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285 existence of such a person as Mr. Fry, conceives that he is acting in the fairest manner, by thus avowing his own name, and that of his respected employers.

P.S. Such noblemen and gentlemen as are desirous of supporting the undertaking, by becoming subscribers, will please to send their names to Messrs. Hum and Hoax, or to any banking-house in London not receiving subscriptions for the plan of Mr. Fry: in suggesting which restriction, Mr. Grill is confident that he does not exclude a single banker in the metropolis.

SOLILOQUY OF A WORTHY ALDERMAN, BARONET, AND M. P. Occasioned by the Common Council negativing the Propo.

sition for a Dinner at the Expense of the Corporation, on the Day of Jubilee.

[From the same, Oct. 21.] Scene- A Dining-room.--Sir William Cm- sitting in an easy

posture-A Translation of Apicius's * work on the means of provoking appetite, in his hand.- A large turecn, filled with turtle-soup, on the table before him.

IT must be so :.- Apicius reasons well-

Else whence this pleasing hope, this fond desire,
This longing after foreign delicacies?
Or whence this secret dread, and inward horror,
Of abstinence and pray'r? Why shrink the guts
Back on themselves, and grumble at starvation?
Self-preservation 't is that stirs within us,
Gaunt Hunger loudly bellows for a banquet,
And point to calipash and calipee!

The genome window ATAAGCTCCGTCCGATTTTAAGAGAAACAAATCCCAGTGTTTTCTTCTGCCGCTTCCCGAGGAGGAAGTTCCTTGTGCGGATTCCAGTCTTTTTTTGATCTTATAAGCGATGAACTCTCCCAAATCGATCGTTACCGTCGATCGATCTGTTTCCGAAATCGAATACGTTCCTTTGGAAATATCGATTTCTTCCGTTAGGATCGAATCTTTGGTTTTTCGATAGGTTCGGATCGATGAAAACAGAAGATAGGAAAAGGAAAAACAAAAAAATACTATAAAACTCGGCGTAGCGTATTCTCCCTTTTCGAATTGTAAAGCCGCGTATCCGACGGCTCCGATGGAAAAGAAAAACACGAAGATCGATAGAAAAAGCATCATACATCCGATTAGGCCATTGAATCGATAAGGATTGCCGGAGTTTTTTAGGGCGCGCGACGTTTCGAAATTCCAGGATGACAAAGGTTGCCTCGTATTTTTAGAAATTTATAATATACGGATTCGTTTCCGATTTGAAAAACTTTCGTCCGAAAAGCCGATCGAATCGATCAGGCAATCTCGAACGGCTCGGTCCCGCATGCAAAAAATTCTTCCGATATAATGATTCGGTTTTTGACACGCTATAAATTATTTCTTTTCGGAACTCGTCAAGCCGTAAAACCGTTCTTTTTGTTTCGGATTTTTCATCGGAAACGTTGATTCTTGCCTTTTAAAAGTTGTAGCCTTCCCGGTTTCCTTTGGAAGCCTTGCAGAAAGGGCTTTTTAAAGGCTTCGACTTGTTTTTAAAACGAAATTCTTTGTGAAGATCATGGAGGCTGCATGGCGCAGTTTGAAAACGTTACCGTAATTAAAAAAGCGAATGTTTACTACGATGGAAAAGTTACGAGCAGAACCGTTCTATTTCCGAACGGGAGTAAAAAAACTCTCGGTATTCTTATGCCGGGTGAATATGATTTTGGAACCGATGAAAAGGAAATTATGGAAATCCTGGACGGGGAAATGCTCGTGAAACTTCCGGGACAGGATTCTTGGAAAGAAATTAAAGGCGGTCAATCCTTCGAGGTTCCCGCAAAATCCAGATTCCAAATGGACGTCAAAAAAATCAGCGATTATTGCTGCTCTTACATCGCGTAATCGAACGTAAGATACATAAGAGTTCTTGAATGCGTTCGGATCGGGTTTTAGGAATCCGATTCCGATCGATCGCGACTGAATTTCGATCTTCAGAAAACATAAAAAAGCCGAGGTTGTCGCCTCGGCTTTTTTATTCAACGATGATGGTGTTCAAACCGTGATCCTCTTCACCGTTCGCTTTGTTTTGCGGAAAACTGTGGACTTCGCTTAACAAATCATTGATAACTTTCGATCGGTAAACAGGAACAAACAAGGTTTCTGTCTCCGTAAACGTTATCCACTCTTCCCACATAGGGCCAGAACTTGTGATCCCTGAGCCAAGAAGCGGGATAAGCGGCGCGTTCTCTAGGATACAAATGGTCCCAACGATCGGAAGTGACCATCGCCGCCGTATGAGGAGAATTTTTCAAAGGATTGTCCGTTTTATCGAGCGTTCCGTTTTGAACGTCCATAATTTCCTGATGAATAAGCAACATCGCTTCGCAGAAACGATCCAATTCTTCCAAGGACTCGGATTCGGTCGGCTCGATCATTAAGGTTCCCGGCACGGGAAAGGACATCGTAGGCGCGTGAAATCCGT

* Apicius, an epicure, who lived in the time of Nero-he sqyandered a large property in pampering his appetite; and, becoming unable to support his former luxury, hung himself! He wrote a work on the modes of inciting appetite!

O calipash!



O calipash! thou aldernianic food,
Through what variety of transformation,
Through what strange preparations dost thou pass,
Ere thou art fitted for my appetite !
Lo! the capacious basin stands before me,
And sav'ry fat, and spices, swim around it!
Here will I hold-If there's a cook in London,
(And that there is, Sam. Birch proclaims aloud,
On fam'd Cornhill,) he must delight in turtle,
And that which he delights in must be wholesome!
But why this luscious food should be forbidden,
At corporate expense, on Wednesday next-
I'm weary of conjectures--Thus I'll end them.

[Taking a ladleful of soup.
Now am I doubly arm'd-My wine and soup,
My bane and antidote, are both before me!
Wine very quickly robs me of all sense,
But unctuous turtle soon subdues its pow'r!
The man secure of contracts, thus may banquet,
Though Poverty stalk grimly through the land;
Smile at Reformers, and defy the rage
Of those who bellow for economy,
And deprecate thy cost, delicious turtle!
Lamb shall no more be priz'dven' son itself
Shall from the table vanish-e'en roast beef,
Old England's former glory, be forgotten;
But thou shalt flourish at the civic board,
Uomov'd amid the squibs of newspapers-

The shafts of envy-and the wiles of malice!
Johnson's Court.



[From the Morning Chronicle, Oct. 21.) FROM aguish coasts when modern Fabius came,

Some clouds, 't was own'd, obscur'd his nighty name; Yet friends foretold that, scarcely landed here, The blaze of truth should all his conduct clear; Facts, stubborn facts, in print, his cause should plead; And all should know, they said, and all should read.



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Yet days, and weeks, and months, have pass'd away,
And prudent Fabius yet has nought to say,

True to the lastmin him the world shall find
Consistent actions and delib'rate mind :
At home, abroad, alike to foe and friend-
Slow to attack, and slower to defend.
Like him of Rome, abroad no deeds he wrought;
No foes he vanquish'd, and no fields he fought :
No tumult here his firmness shakes, or draws
To risk his object for the mob's applause.
'T was slowness triunipl’d, thus, in either case
That sav'd his country--this will save his place.


[From the British Press, Oct. 24 )
ON Putney, when the sun was low,